Employers’ guide to sick pay
As a business owner, do you know what your staff are entitled to, types of sick pay or what you should be paying them?
There are two types of sick pay
- Statutory sick pay
All employers must pay Statutory Sick Pay (SSP) for their workers. This is currently £92.05 per week for up to 28 weeks. The government has a useful calculator for you to work out how much you need to pay.
When do you start and stop paying SSP?
The SSP ‘qualifying day’ starts from the fourth day in a row that the employee is off sick. For the first three days of sickness, otherwise known as ‘waiting days’ you don’t need to pay them anything.
However, if the employee has been off sick and receiving SSP within the previous eight weeks then you do need to pay them within the first three days.
You stop paying SSP when the employee returns to work. However, if they are on long-term sick then SSP stops after 28 weeks of consecutive absence. It also stops if an employee starts receiving statutory maternity pay or maternity allowance.
If the employee has worked for a minute or more before they go home sick, then this is not classed as a sick day.
How do you pay it?
It is paid in the same way as you would pay staff wages, deducting tax and National Insurance.
Do you need to keep a record?
Technically you don’t, and you can choose how you record your employees’ sickness absence, but it recommended to keep records in case the HMRC asks to see them in case of a potential dispute over payment.
Who qualifies for SSP?
To qualify for SSP employees must:
- have an employment contract
- have done some work under their contract
- have been sick for 4 or more days in a row (including non-working days) – known as a ‘period of incapacity for work’
- earn an average of £116 a week
- give you the correct notice
- give you proof of their illness, only after 7 days off
Employees don’t qualify for SSP if they:
- have received the maximum amount of SSP (28 weeks)
- are getting Statutory Maternity Pay or Maternity Allowance – there are special rules for pregnant women and new mothers who don’t get these payments
- are off work for a pregnancy-related illness in the 4 weeks before the week (Sunday to Saturday) that their baby is due
- were in custody or on strike on the first day of sickness (including any linked periods)
- are working outside the EU and you’re not liable for their National Insurance contributions
- received Employment and Support Allowance within 12 weeks of starting or returning to work for you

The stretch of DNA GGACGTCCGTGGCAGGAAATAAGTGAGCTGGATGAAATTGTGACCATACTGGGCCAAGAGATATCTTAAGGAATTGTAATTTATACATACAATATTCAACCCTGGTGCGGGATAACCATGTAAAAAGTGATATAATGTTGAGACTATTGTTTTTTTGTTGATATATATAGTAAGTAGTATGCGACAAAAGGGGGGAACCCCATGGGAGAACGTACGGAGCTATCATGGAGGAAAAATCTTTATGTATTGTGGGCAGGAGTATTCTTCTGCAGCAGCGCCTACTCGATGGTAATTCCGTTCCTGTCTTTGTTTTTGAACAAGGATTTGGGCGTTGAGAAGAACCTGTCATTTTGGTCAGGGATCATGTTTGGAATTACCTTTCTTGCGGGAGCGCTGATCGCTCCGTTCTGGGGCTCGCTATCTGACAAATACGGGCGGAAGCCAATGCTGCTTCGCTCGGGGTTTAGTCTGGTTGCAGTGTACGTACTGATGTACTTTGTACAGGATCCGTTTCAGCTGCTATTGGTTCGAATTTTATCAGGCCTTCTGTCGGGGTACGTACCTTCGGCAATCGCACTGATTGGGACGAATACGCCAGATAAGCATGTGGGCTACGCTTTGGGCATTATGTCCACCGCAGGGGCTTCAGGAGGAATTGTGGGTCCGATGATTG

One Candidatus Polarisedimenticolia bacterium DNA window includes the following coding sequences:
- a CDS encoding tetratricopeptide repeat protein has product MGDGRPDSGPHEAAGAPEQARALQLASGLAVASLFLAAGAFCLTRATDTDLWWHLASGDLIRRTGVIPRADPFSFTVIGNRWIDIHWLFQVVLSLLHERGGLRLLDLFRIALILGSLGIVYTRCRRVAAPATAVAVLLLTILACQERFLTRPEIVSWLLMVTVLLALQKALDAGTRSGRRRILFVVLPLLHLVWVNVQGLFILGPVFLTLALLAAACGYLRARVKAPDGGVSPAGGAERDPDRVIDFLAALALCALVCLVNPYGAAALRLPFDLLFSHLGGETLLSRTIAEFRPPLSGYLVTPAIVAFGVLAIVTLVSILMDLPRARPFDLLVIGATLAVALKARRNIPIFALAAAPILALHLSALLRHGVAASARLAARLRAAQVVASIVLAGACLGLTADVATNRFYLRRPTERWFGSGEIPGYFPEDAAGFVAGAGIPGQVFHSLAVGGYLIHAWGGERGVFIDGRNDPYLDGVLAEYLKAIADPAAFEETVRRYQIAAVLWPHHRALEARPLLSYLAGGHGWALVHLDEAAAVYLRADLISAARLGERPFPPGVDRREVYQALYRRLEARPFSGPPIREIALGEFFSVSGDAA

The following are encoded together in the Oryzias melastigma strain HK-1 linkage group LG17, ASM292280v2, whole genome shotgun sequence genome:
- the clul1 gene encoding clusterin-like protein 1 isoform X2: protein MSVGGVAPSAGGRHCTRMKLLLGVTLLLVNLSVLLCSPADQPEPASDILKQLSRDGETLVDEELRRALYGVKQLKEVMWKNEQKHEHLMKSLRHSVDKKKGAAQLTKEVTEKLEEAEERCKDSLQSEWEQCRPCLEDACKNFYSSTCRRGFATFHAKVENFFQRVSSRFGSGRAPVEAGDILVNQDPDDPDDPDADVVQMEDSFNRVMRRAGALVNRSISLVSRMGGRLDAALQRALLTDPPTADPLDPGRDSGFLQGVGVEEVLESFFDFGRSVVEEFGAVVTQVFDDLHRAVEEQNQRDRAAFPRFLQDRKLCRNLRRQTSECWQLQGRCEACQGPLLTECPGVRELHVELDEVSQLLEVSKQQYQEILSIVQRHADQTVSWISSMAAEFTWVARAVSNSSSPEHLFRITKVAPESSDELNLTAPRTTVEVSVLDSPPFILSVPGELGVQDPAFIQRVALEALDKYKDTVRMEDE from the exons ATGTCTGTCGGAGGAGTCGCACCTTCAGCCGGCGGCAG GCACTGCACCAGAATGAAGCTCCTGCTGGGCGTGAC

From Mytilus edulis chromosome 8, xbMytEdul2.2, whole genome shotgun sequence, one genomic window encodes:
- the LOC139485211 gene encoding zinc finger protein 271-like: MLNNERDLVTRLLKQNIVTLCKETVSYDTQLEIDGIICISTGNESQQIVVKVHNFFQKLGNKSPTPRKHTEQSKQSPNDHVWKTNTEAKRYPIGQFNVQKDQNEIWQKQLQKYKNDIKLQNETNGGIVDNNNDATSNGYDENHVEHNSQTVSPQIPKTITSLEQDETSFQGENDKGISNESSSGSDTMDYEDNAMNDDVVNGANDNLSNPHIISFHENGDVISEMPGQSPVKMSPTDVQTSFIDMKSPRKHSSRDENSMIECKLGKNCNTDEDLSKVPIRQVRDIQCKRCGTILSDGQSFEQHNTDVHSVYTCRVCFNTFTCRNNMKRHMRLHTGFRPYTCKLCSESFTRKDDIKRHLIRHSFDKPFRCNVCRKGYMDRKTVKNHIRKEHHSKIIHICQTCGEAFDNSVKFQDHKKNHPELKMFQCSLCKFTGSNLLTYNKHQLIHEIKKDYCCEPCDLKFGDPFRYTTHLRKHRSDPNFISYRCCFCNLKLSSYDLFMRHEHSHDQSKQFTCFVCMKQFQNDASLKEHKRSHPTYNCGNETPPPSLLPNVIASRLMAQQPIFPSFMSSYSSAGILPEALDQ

Points to note:
- Employees can’t take holidays or be paid for bank holidays whilst receiving SSP. Check your processes so that you are able to answer questions on this if asked.
- If an employee is taking a phased return to work, you cannot top up the salary with SSP – so they will remain on reduced earnings. Be sure to communicate that their salary is going to be lower during this period.
- If a member of staff is sick whilst on holiday they should notify their manager and then use their holiday at a later date. This is something which should be included in the company policy.
- Company sick pay
This is your own company scheme, also known as Company Sick Pay or contractual sick pay, which pays more than SSP and is usually offered as part of an employee benefits package. It is important to be clear that it is inclusive of SPP.
How much do you pay?
This is down to your discretion; the only rule is that it can’t be less than SSP. Some businesses are happy to pay full pay, whilst others offer 50%. However, it’s important to forecast how much you could afford and take into consideration scenarios of long-term sickness and the financial burden this may place on your business.
Who qualifies for company sick pay?
This is down to your business; some companies offer it to all employees as soon as they start, and others offer it after an initial probation period. You must ensure you treat all employees the same however otherwise you could leave yourself open to claims of discrimination.
How do you pay company sick pay?
Again, this goes through the payroll as per usual pay. Remember, the business can still claim the SSP for an employee who is in receipt of company sick pay, so you are really topping up.